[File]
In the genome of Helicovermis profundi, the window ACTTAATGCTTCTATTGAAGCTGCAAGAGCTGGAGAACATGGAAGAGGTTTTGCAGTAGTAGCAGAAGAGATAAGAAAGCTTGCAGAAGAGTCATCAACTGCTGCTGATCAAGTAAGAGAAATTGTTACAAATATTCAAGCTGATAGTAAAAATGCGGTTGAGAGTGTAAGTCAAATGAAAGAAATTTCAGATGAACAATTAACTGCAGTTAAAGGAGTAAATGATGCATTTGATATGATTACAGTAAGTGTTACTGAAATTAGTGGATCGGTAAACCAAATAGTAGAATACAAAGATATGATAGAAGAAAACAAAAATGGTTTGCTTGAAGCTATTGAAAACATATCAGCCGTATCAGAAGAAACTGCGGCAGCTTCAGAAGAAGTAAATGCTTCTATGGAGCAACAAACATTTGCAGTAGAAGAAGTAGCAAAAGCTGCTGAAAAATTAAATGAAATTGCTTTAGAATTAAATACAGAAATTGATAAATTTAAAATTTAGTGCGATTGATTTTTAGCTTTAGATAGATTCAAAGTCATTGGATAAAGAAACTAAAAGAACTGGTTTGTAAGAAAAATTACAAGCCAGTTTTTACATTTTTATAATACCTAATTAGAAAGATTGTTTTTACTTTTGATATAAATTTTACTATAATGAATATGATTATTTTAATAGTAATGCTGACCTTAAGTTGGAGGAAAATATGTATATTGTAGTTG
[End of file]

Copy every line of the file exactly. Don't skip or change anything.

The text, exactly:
In the genome of Helicovermis profundi, the window ACTTAATGCTTCTATTGAAGCTGCAAGAGCTGGAGAACATGGAAGAGGTTTTGCAGTAGTAGCAGAAGAGATAAGAAAGCTTGCAGAAGAGTCATCAACTGCTGCTGATCAAGTAAGAGAAATTGTTACAAATATTCAAGCTGATAGTAAAAATGCGGTTGAGAGTGTAAGTCAAATGAAAGAAATTTCAGATGAACAATTAACTGCAGTTAAAGGAGTAAATGATGCATTTGATATGATTACAGTAAGTGTTACTGAAATTAGTGGATCGGTAAACCAAATAGTAGAATACAAAGATATGATAGAAGAAAACAAAAATGGTTTGCTTGAAGCTATTGAAAACATATCAGCCGTATCAGAAGAAACTGCGGCAGCTTCAGAAGAAGTAAATGCTTCTATGGAGCAACAAACATTTGCAGTAGAAGAAGTAGCAAAAGCTGCTGAAAAATTAAATGAAATTGCTTTAGAATTAAATACAGAAATTGATAAATTTAAAATTTAGTGCGATTGATTTTTAGCTTTAGATAGATTCAAAGTCATTGGATAAAGAAACTAAAAGAACTGGTTTGTAAGAAAAATTACAAGCCAGTTTTTACATTTTTATAATACCTAATTAGAAAGATTGTTTTTACTTTTGATATAAATTTTACTATAATGAATATGATTATTTTAATAGTAATGCTGACCTTAAGTTGGAGGAAAATATGTATATTGTAGTTG